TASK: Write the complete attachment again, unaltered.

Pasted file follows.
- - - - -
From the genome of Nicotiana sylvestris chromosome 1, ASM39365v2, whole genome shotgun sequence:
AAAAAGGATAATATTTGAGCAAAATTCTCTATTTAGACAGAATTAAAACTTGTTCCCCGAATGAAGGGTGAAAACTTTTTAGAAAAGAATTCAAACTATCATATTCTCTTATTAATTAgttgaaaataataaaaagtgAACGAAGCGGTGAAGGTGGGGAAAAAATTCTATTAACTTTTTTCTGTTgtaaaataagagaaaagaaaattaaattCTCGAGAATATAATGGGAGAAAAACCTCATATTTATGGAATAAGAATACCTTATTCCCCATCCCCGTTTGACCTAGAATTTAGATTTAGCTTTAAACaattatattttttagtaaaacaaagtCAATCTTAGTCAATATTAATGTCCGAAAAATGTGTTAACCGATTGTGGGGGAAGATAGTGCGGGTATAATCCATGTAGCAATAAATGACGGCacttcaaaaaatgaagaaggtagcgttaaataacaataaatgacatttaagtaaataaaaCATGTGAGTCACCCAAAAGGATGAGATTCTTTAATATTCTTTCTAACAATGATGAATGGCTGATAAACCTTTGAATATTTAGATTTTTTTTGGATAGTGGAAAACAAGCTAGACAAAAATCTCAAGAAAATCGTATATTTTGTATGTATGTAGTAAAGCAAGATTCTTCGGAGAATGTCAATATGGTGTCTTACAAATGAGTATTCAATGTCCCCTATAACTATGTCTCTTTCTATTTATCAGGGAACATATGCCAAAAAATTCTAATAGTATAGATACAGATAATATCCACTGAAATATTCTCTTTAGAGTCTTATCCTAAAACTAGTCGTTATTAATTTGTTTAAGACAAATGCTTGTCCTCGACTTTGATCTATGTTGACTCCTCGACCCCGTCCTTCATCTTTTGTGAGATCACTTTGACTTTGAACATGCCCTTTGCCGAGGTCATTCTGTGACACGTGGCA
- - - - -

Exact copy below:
From the genome of Nicotiana sylvestris chromosome 1, ASM39365v2, whole genome shotgun sequence:
AAAAAGGATAATATTTGAGCAAAATTCTCTATTTAGACAGAATTAAAACTTGTTCCCCGAATGAAGGGTGAAAACTTTTTAGAAAAGAATTCAAACTATCATATTCTCTTATTAATTAgttgaaaataataaaaagtgAACGAAGCGGTGAAGGTGGGGAAAAAATTCTATTAACTTTTTTCTGTTgtaaaataagagaaaagaaaattaaattCTCGAGAATATAATGGGAGAAAAACCTCATATTTATGGAATAAGAATACCTTATTCCCCATCCCCGTTTGACCTAGAATTTAGATTTAGCTTTAAACaattatattttttagtaaaacaaagtCAATCTTAGTCAATATTAATGTCCGAAAAATGTGTTAACCGATTGTGGGGGAAGATAGTGCGGGTATAATCCATGTAGCAATAAATGACGGCacttcaaaaaatgaagaaggtagcgttaaataacaataaatgacatttaagtaaataaaaCATGTGAGTCACCCAAAAGGATGAGATTCTTTAATATTCTTTCTAACAATGATGAATGGCTGATAAACCTTTGAATATTTAGATTTTTTTTGGATAGTGGAAAACAAGCTAGACAAAAATCTCAAGAAAATCGTATATTTTGTATGTATGTAGTAAAGCAAGATTCTTCGGAGAATGTCAATATGGTGTCTTACAAATGAGTATTCAATGTCCCCTATAACTATGTCTCTTTCTATTTATCAGGGAACATATGCCAAAAAATTCTAATAGTATAGATACAGATAATATCCACTGAAATATTCTCTTTAGAGTCTTATCCTAAAACTAGTCGTTATTAATTTGTTTAAGACAAATGCTTGTCCTCGACTTTGATCTATGTTGACTCCTCGACCCCGTCCTTCATCTTTTGTGAGATCACTTTGACTTTGAACATGCCCTTTGCCGAGGTCATTCTGTGACACGTGGCA